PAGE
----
PHOENIX - The San Francisco Bay Area Rapid Transit district will get in on the rush to advance refund before the tax reform deadline with a $188 million deal.

The transaction, set to price by negotiation Dec. 14, was originally planned for early next year but was moved up and hurried to market so it could close before Jan. 1, 2018. Advance refunding bonds issued after Dec. 31 would lose their tax-exempt status under a provision included in the House-passed tax reform bill percolating on Capitol Hill, and issuers are rushing those deals to market in a trend that may result in one of the largest volume issuance months in several years.

BART's advance refunding deal is hurtling toward a close just in time to avoid legislative uncertainty.
BART's advance refunding deal is hurtling toward a close just in time to avoid legislative uncertainty. Rich Saskal

Rose Poblete, BART’s controller/treasurer, said that members of the deal team met a few days before the House tax reform bill was introduced and began planning the issuance for early in 2018. When it became clear that advance refunding bonds might be taxable by then, she said, they altered course.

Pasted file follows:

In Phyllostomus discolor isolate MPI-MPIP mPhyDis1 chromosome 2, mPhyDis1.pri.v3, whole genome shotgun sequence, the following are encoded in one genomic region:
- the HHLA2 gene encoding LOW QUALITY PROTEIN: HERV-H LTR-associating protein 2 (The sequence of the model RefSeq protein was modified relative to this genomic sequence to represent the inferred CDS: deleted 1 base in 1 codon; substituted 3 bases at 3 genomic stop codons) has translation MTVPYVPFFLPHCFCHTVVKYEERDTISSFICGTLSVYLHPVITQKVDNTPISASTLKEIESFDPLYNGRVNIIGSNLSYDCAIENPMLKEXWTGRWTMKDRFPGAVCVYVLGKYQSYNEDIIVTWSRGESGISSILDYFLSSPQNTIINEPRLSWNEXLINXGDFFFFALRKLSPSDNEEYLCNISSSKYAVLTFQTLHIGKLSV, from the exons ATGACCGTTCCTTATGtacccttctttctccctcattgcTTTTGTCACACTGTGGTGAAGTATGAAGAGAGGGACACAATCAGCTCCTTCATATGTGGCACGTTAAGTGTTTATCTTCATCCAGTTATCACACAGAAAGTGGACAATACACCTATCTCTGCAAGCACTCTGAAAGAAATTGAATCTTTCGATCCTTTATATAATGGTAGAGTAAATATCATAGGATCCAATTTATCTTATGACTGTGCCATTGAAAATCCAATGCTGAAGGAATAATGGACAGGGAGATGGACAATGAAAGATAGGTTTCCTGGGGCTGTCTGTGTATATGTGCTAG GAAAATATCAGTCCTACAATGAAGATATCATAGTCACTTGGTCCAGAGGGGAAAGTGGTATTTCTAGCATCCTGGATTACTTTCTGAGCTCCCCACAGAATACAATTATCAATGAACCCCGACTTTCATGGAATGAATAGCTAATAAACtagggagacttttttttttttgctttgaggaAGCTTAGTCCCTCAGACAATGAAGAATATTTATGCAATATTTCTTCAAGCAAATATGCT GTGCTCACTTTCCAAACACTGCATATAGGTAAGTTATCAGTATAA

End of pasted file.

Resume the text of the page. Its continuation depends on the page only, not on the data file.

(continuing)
“We decided to speed it up,” Poblete said. “We wanted to take advantage of it.”

Poblete said the fact that the deal team already had some initial work done was key to getting the bonds to market on time. As it is, the transaction is scheduled to close Dec. 28.

Barclays is the lead manager on the deal with Goldman Sachs as a co-senior manager, and Fidelity Capital Markets and J.P. Morgan are also underwriters. Sperry Capital is the municipal advisor on the transaction, with Orrick Herrington & Sutcliffe as bond counsel. The bonds, which carry a third-party green certification, will be sold in two series. One will be a $120.7 million tax-exempt series, with the remaining approximately $67.3 million being federally taxable. The securities carry ratings of AA-plus from both S&P Global Ratings and Fitch Ratings.

The bonds will advance refund all of BART’s outstanding 2010 series bonds, as well as a portion of the transit agency’s 2012 debt. The deal is expected to net a savings of around $20 million, Poblete said. The bonds are backed by sales tax revenue, and BART currently has some $571 million of sales tax revenue bonds outstanding. The series 2010 bonds to be refunded account for about $115 million of that figure.

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